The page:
When you take the sky and the ocean out of the equation, blue is surprisingly rare in nature.
Less than one in ten plants have blue flowers, and it isn't common in animals, either.
One reason is that true blue colours or pigments simply don't exist in nature, and plants and animals have to perform tricks to appear blue, according to the University of Adelaide.
Take blue jays for example, which only appear blue due to the structure of their feathers, which distort the reflection of light.
We see bright flashes of blue in their feathers due to a trick called "scattering," which is similar to how a prism works. Blue jay wings contain small air pockets that match the wavelength of blue light. When light hits the feathers, all colours pass through them except for blue, which is reflected.
If you were to take a blue jay feather and grind it up or place it on a white, lit surface, it would look brown. You won't find any blue in a ground-up peacock feather, either.
Plants can mix naturally occurring pigments to appear blue, mainly red pigments called anthocyanins.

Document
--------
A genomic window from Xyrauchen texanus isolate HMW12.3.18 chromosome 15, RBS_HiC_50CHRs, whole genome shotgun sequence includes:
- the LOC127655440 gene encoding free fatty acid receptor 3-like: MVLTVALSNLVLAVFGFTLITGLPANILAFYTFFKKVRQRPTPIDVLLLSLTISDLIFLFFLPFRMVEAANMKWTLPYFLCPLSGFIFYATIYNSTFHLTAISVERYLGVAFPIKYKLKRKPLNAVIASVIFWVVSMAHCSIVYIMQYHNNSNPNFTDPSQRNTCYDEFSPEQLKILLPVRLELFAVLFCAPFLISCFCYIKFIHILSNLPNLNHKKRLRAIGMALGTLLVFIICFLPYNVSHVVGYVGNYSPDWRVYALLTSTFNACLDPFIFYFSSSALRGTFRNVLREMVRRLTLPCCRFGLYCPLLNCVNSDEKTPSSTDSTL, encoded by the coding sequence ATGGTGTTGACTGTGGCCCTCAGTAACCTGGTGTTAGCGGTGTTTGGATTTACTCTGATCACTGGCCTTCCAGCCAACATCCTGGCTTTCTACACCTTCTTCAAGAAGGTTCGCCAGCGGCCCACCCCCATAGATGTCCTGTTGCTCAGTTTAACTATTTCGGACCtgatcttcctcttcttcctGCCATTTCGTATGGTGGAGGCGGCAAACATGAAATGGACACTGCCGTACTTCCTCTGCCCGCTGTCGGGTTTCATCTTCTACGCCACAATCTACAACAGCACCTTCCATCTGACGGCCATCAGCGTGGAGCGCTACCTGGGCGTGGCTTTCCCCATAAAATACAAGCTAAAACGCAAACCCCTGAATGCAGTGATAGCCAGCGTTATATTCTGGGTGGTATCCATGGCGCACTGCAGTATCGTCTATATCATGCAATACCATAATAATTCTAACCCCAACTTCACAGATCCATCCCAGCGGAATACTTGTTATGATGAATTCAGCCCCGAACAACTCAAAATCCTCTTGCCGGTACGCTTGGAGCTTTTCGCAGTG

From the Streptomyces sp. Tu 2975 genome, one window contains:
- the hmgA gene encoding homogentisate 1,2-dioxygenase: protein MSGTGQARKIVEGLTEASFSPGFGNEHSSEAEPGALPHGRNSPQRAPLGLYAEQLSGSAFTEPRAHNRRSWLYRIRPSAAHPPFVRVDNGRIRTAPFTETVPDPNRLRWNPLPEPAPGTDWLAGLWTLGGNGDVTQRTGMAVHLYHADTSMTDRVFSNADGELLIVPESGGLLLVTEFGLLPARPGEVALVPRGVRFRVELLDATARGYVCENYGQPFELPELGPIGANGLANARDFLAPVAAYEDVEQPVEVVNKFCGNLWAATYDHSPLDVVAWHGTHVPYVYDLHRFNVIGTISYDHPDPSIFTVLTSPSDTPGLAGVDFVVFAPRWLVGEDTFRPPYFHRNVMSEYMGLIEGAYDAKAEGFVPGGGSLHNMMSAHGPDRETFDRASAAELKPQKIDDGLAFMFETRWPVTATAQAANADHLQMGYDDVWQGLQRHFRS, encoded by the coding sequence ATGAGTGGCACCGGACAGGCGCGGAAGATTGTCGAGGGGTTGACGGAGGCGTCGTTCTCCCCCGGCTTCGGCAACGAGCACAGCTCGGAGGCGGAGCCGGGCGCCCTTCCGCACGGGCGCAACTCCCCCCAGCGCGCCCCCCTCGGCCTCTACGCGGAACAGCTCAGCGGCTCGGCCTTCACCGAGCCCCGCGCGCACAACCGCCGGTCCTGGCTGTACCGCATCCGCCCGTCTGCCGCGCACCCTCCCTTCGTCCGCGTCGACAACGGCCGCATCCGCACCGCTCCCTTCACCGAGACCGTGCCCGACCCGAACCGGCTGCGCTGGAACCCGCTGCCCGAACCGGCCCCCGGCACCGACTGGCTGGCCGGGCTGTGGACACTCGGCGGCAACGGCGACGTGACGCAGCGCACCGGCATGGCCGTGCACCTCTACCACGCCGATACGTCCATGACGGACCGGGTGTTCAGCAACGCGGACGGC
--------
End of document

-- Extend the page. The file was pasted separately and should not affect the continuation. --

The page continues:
"These alterations, combined with reflected light, can create some spectacular results: delphinums, plumbago, bluebells, hydrangeas, dayflowers, morning glories, and cornflowers," Sam Le Gallou writes for the University of Adelaide.
"Although blue flowers are rare in plants, almost no plant has blue leaves – except a handful of pladelphiniumson the floor of tropical rainforests. The main reason for this has to do with the physics of light. Pigments appear the colour of the light they don’t absorb, but instead reflect. The most common plant pigment is green chlorophyll, so plants appear green because chlorophyll doesn’t absorb, but rather reflects, green light. Plants however like blue light as it has more energy than any other light in the visible spectrum."
Another reason we don't see a lot of blue in nature relates to the limitations of the human eye.
Studies suggest that from a bee's point of view, blue flowers are more common.
"Humans see light in wavelengths from approximately 390 to 750 nanometers (nm). These wavelengths represent the spectrum of colours we can see," writes Matt Shipman for NC State University News.
"Bees, like many insects, see from approximately 300 to 650 nm. That means they can’t see the color red, but they can see in the ultraviolet spectrum (which humans cannot)."
Research suggests some flowers - like sunflowers, primroses, and pansies, have nectar guides that can only be seen in ultra-violet light - and that the colours most likely to attract bees are purple, violet, and blue.